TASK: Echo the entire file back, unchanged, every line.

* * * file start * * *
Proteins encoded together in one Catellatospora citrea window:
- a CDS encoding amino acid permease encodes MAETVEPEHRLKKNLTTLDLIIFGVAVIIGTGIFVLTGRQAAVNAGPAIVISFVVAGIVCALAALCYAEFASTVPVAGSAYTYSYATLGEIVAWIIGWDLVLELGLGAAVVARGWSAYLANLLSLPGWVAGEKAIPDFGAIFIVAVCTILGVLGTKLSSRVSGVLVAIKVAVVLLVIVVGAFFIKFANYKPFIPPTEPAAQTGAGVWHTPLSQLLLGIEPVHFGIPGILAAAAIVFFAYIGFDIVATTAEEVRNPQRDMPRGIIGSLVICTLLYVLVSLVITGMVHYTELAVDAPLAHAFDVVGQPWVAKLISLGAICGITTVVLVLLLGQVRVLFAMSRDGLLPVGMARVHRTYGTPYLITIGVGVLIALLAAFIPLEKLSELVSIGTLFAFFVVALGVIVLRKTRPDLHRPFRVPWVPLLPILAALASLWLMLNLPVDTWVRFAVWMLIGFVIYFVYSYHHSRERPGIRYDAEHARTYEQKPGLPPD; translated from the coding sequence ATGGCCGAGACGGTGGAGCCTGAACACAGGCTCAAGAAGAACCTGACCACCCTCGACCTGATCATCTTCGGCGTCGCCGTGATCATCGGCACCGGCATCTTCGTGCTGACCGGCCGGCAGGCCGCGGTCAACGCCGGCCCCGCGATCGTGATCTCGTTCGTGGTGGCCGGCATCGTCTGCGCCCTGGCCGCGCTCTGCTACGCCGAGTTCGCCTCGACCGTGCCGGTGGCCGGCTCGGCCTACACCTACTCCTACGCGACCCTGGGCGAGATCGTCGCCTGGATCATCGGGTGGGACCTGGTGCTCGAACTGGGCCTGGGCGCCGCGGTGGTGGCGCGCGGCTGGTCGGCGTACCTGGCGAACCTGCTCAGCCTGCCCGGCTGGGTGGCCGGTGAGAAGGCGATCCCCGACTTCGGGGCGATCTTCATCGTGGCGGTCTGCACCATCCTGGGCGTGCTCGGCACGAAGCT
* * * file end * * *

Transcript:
Proteins encoded together in one Catellatospora citrea window:
- a CDS encoding amino acid permease encodes MAETVEPEHRLKKNLTTLDLIIFGVAVIIGTGIFVLTGRQAAVNAGPAIVISFVVAGIVCALAALCYAEFASTVPVAGSAYTYSYATLGEIVAWIIGWDLVLELGLGAAVVARGWSAYLANLLSLPGWVAGEKAIPDFGAIFIVAVCTILGVLGTKLSSRVSGVLVAIKVAVVLLVIVVGAFFIKFANYKPFIPPTEPAAQTGAGVWHTPLSQLLLGIEPVHFGIPGILAAAAIVFFAYIGFDIVATTAEEVRNPQRDMPRGIIGSLVICTLLYVLVSLVITGMVHYTELAVDAPLAHAFDVVGQPWVAKLISLGAICGITTVVLVLLLGQVRVLFAMSRDGLLPVGMARVHRTYGTPYLITIGVGVLIALLAAFIPLEKLSELVSIGTLFAFFVVALGVIVLRKTRPDLHRPFRVPWVPLLPILAALASLWLMLNLPVDTWVRFAVWMLIGFVIYFVYSYHHSRERPGIRYDAEHARTYEQKPGLPPD; translated from the coding sequence ATGGCCGAGACGGTGGAGCCTGAACACAGGCTCAAGAAGAACCTGACCACCCTCGACCTGATCATCTTCGGCGTCGCCGTGATCATCGGCACCGGCATCTTCGTGCTGACCGGCCGGCAGGCCGCGGTCAACGCCGGCCCCGCGATCGTGATCTCGTTCGTGGTGGCCGGCATCGTCTGCGCCCTGGCCGCGCTCTGCTACGCCGAGTTCGCCTCGACCGTGCCGGTGGCCGGCTCGGCCTACACCTACTCCTACGCGACCCTGGGCGAGATCGTCGCCTGGATCATCGGGTGGGACCTGGTGCTCGAACTGGGCCTGGGCGCCGCGGTGGTGGCGCGCGGCTGGTCGGCGTACCTGGCGAACCTGCTCAGCCTGCCCGGCTGGGTGGCCGGTGAGAAGGCGATCCCCGACTTCGGGGCGATCTTCATCGTGGCGGTCTGCACCATCCTGGGCGTGCTCGGCACGAAGCT